In an unprecedented move, community leaders in Gurbaz district of Khost province have taken initiative to educate female population. Gul Ahmad, 50, says the families who refuse to enroll their daughter in school will be fined 200,000 afghanis. He says majority of families have warmly welcomed this initiative.
The move comes while majority of Afghan families in rural areas prefer boys to girls when it comes to educating them.
Gul Ahmad, who is a political science student at a private university in Khost, takes his two daughters, who are in 7 and 8 grades, to a school in Khost every morning.
Every day, many families take their daughters from Gurbaz to schools in Khost city.
“We have to take a long distance to Khost to accompany our daughters to school. This is a reason for many people to sign the agreement and build a school building in Gurbaz,” he says. “Those who do not allow their daughters go to school will be fined 200,000 afghanis.”
People of this province are very eager to get educated, says Naseer Ahmad Roshan, head of education department in Khost province. “People from different areas are ready to donate one or two acres of land for school buildings,” he says.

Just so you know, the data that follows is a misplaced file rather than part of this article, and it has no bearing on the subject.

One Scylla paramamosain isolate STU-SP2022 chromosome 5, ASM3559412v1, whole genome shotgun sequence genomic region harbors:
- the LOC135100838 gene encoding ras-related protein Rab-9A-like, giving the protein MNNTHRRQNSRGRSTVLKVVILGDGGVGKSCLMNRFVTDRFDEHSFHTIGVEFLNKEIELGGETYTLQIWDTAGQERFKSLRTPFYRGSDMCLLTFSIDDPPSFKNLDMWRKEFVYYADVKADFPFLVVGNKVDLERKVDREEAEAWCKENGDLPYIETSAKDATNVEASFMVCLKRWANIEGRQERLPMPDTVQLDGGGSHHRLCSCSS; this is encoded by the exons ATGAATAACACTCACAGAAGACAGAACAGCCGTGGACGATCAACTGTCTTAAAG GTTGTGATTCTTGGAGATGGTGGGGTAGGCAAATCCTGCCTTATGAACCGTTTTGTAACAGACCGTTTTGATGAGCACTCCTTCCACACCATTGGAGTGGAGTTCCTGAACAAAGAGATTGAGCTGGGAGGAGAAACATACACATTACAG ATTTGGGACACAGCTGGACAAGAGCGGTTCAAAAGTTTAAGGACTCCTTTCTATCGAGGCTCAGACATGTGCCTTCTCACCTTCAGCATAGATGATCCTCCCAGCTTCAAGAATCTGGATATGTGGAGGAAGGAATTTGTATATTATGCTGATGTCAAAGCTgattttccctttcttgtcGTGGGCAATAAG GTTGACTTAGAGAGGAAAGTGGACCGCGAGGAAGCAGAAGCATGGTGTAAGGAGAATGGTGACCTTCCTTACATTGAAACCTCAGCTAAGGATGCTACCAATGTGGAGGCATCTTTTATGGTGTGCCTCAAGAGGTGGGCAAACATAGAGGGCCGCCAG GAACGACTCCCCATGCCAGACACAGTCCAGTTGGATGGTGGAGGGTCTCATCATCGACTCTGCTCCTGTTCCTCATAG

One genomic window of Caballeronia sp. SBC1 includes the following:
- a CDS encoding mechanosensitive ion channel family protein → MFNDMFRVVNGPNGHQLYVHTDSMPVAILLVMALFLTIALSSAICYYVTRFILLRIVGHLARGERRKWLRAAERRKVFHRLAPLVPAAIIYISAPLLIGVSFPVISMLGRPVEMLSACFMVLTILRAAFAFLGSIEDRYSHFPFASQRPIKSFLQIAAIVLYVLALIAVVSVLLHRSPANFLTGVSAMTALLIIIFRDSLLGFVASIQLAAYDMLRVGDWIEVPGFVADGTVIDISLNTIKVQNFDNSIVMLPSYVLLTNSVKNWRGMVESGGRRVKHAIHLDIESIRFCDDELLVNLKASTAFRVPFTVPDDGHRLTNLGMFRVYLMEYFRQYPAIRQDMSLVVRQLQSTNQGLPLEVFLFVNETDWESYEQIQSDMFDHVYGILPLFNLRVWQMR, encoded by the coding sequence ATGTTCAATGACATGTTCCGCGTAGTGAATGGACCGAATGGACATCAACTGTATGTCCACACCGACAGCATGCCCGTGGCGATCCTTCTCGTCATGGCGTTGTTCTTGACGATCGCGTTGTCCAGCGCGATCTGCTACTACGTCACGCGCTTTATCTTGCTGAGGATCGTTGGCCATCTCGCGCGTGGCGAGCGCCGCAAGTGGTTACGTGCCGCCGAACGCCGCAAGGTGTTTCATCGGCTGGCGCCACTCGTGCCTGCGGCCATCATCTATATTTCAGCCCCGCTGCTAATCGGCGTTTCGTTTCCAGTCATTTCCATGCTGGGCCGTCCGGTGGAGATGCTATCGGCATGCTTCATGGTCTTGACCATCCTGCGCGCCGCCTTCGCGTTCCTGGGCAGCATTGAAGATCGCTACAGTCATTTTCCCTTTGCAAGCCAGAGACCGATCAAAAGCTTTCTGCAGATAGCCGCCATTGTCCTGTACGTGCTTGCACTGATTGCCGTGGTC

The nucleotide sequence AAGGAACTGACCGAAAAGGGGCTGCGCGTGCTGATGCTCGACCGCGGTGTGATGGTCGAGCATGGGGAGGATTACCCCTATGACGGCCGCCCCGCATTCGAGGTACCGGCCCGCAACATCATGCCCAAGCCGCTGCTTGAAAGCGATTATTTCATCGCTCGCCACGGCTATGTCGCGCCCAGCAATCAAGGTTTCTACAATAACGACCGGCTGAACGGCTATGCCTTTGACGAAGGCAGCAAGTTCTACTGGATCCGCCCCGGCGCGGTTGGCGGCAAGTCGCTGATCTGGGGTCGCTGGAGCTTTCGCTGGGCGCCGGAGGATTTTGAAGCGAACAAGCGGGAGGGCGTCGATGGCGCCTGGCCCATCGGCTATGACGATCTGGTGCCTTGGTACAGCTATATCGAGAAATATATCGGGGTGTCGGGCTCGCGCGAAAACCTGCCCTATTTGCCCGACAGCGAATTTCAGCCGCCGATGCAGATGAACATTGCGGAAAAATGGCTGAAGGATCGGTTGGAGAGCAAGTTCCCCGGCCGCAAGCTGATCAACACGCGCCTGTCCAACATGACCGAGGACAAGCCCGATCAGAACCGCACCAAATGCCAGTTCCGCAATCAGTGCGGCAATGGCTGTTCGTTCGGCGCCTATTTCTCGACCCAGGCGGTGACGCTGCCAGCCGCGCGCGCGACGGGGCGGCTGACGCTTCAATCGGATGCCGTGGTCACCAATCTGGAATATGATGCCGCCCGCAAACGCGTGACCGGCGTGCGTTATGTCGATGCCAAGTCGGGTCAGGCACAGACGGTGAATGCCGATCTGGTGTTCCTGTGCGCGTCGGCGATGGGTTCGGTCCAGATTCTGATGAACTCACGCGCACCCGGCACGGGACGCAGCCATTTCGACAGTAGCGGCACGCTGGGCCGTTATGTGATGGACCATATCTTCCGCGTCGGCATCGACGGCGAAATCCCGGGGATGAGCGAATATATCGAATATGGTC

According to him, there are 100,000 female students in the province.
Gul Ahmad calls on the Ministry of Education to appoint female teachers in girls’ schools in Gurbaz. People will not resist against girls’ education if the government appoints more female teachers in girls’ schools, he said.
The initiative is welcomed by locals in Shamal district of the province too. Following the initiative by Gurbaz community leaders, resident of Shamal district have also imposed a cash penalty on families hesitating to send their children to school. Those parents who refuse to enroll their sons in school will be fined 100,000 afghanis.
The 29-year-old Ahmadullah, who is a law student at a private university, has launched awareness campaign on education in the province.
The eastern province of Khost, which shares the border with Pakistan, is insecure and Taliban are controlling many districts of the province where girls’ schools are shut.